The Democratic congresswoman from New Mexico is a historic figure. If confirmed by the Senate, she will become the first American Indian cabinet secretary. But Democrats and White House officials told CNN that they expect the hearing to be very intense, and some Republicans have spoken out against their so-called “extreme” and “radical” views on energy and environmental issues.
A key question for nominating her future is whether Joe Manchin, chairman of the Energy and Natural Resources Committee and one of the most conservative Senate Democrats, will support the proposal. Manchin has not yet opened the court in advance-he has not yet indicated whether he will vote to confirm Haaland.
Manchin said on Monday: “We are very willing to listen to her voice and hope she will listen well.”
Haaland is also expected to directly thank Manchin for convening the hearing and “share with me the problems and needs of the people he represents in West Virginia.”
An official who accepted the confirmation process told CNN that the Democratic Party is defending the Haaland case, which focuses on the bipartisan legislative record and extensive cooperation with public land and wildlife. Perhaps most importantly, I hope her supporters argue that Harland believes that every job is important-with the transition to a clean energy future, oil, gas and coal jobs will remain an important part of the US economy.
Republicans have repeatedly stated that the Biden administration will kill jobs through its clean energy agenda, and Harlan supports this. The Democrats plan to counter that Harland’s hometown of New Mexico relies on oil and gas revenue to fund its schools and help its economy.
Manchin was asked whether the hydraulic fracturing ban on public lands would affect Haran’s nomination-and said that the hydraulic fracturing ban “would not benefit her or others”.
Republicans expressed concern about her opposition to new leases of oil and gas exploration on federal land, and expressed concern about the fact that she supported the “Green New Deal,” which was created by Rep. Alexander Ocasio, a Progressive Democrat. · Advocated by Alexandria Ocasio-Cortez. Haaland has said in the past that she “wholeheartedly” opposed hydraulic fracturing and drilling on public land and was the initiator of the “Green New Deal” resolution co-sponsored by the House of Representatives.
Senator John Cornyn, Republican of Texas, recently tweeted: “The nominee for the Secretary of the Interior participated in a pipeline protest against hydraulic fracturing,” which may indicate how Republicans will attack the nomination.
In a letter last month, House Republicans called on Biden to withdraw the nomination, citing her position on the Green New Deal and oil and gas leases on federal land.
The letter warned: “The nomination of Harlan’s representative poses a direct threat to men and women who are working and refuses to undertake responsible development of American natural resources.”
The Republican House of Representatives will not vote during the Senate confirmation process, but arguments against the nomination are likely to be supported by members of the party in the upper house.
The nominated supporters and opponents have been trying to debate before the hearing.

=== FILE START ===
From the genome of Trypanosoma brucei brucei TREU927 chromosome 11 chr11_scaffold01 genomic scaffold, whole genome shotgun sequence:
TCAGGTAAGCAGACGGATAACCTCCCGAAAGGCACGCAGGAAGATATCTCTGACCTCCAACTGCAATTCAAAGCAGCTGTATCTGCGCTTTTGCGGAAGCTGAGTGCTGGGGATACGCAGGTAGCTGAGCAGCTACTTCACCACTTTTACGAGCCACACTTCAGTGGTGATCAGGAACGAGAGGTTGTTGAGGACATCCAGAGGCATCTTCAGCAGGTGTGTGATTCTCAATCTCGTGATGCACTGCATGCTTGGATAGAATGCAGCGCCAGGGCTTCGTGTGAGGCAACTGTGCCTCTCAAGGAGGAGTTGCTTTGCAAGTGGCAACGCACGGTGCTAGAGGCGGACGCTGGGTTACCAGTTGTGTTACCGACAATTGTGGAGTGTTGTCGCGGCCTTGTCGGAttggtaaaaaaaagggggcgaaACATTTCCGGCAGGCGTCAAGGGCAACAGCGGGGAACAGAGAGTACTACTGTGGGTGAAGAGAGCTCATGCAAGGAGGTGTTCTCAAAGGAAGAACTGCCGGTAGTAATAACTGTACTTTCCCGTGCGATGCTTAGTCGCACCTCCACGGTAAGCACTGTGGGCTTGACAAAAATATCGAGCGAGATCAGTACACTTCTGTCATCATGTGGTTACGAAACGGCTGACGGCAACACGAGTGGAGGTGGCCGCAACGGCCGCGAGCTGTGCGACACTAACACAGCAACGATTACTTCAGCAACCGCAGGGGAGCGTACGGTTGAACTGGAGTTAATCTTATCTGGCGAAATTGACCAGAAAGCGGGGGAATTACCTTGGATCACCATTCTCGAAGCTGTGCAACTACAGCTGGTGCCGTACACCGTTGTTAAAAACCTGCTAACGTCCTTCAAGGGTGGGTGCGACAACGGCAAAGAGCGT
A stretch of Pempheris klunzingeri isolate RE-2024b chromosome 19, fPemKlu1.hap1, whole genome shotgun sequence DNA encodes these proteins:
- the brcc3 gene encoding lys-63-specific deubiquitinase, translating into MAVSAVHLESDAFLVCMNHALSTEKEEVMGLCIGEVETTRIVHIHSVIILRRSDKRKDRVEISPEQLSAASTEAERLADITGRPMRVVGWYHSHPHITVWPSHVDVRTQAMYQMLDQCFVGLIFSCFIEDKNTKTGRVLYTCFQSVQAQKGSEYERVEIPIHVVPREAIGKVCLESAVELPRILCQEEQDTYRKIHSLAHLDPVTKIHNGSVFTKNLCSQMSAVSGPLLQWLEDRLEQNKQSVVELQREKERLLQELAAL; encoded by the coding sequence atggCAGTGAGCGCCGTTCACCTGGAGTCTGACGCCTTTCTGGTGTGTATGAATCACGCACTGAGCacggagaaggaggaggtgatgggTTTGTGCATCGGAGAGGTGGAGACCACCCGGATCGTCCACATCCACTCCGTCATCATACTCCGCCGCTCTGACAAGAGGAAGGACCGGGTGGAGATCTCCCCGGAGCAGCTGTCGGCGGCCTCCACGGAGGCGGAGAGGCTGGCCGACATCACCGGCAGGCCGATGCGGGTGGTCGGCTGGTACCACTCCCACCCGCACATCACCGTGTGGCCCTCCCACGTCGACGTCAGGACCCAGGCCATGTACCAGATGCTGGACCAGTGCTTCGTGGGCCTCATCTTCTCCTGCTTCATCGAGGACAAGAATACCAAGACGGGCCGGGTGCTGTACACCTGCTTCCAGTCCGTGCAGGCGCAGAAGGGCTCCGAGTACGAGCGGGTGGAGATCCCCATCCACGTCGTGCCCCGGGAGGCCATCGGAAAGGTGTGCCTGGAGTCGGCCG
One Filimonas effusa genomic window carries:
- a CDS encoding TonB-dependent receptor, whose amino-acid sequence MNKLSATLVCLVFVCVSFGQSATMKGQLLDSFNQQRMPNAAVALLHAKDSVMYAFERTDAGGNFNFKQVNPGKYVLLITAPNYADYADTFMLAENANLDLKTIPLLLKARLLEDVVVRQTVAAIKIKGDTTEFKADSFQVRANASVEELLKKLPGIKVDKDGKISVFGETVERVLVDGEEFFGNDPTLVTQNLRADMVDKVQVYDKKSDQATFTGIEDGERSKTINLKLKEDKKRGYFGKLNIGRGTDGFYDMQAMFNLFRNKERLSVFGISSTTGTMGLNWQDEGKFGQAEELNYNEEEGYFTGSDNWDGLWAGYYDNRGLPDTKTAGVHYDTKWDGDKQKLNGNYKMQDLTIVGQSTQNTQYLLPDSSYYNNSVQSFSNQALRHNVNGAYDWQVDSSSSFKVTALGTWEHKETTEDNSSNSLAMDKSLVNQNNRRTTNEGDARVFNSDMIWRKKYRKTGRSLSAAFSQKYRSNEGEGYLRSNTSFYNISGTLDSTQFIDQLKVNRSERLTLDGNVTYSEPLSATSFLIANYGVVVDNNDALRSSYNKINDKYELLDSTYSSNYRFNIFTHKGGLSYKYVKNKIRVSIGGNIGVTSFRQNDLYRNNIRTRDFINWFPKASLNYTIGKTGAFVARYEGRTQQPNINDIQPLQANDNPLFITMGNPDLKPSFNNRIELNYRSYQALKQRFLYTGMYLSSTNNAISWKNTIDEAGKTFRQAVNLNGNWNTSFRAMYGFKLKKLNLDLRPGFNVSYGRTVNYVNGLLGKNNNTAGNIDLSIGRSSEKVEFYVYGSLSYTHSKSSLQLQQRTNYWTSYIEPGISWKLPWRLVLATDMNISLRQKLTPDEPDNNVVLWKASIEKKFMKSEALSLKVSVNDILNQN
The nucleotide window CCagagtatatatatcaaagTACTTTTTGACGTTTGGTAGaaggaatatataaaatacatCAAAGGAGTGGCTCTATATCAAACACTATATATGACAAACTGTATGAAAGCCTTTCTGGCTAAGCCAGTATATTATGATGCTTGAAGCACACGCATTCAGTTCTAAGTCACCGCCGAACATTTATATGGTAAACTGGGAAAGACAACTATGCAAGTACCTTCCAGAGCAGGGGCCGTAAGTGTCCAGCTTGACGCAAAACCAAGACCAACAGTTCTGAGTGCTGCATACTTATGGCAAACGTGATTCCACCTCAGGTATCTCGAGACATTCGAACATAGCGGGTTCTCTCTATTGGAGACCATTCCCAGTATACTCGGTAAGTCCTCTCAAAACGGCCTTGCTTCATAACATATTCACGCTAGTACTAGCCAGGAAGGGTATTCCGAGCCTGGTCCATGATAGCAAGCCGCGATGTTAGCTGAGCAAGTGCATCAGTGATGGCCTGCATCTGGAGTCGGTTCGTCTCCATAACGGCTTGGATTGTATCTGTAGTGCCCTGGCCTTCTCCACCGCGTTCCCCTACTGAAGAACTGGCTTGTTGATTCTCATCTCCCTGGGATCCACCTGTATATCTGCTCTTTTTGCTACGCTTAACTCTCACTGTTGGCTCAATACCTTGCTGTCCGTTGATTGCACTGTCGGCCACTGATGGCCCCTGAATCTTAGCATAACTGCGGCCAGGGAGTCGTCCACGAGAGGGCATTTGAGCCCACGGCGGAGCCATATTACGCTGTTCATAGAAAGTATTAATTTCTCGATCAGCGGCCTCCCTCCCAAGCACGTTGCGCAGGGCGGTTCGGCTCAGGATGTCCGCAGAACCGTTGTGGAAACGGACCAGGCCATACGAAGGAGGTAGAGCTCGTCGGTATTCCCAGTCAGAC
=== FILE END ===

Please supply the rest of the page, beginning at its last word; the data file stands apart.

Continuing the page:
The Global Council of Indigenous Peoples and the Rocky Mountain Tribe Leadership Council launched a campaign to support Harlan where the states and senators who voted on behalf of the important Senate expressed criticism of the nomination.
Billboards with Haaland characteristics have risen in Montana, Republican Senator Steve Daines (Steve Daines) said he is “worried” about the nomination and will also appear in West Virginia and Wyoming. Utah and South Dakota.
Kathleen Sgamma, chairman of the Western Energy Union, issued a statement before the confirmation hearing, saying: “Rep. Deb Haaland is very committed to maintaining the oil and gas development performance of the states and regions he represents. Hostile.”
The confirmation hearing was conducted while Biden’s other high-profile nominees were being reviewed.
If confirmed, Harlan will become part of Biden’s plan to address the climate crisis and reduce carbon emissions. Biden has put forward an ambitious climate agenda to eliminate carbon emissions from power plants by 2035, and proposes wider public investment in green infrastructure, including $2 trillion for clean energy projects.
The U.S. Department of the Interior protects and manages the country’s natural resources and cultural heritage, and oversees the relationship between the federal government and Native American tribes.
The nomination marks a major victory for a coalition of progressives and indigenous leaders that have worked tirelessly to elevate one of their own to a powerful federal seat overseeing natural resources, public lands, and Indian affairs.
Haaland’s fierce advocacy for climate justice policies and indigenous rights made her a champion of the New Left.
Before running for Congress in 2018, single mother Haland took part in protests against the Dakota access pipeline project, which plans to reach 1,200 miles from North Dakota to Illinois. The pipeline was led under a reservoir near the Stanford Roxfort Reserve, which caused legal challenges and ultimately led to large-scale demonstrations and camps that brought together indigenous and environmental activists from all over the country.
Harland tweeted in December: “A voice like me has never been a cabinet secretary or head of the interior ministry.” “Growing up in my mother’s Pueblo family, it made me Be ferocious. I will be ferocious for all of us, our planet, and all our protected lands. I feel honored and ready to serve.”
CNN’s Kate Sullivan, Liz Stark, Greg Krieg and Jasmine Wright contributed to this report.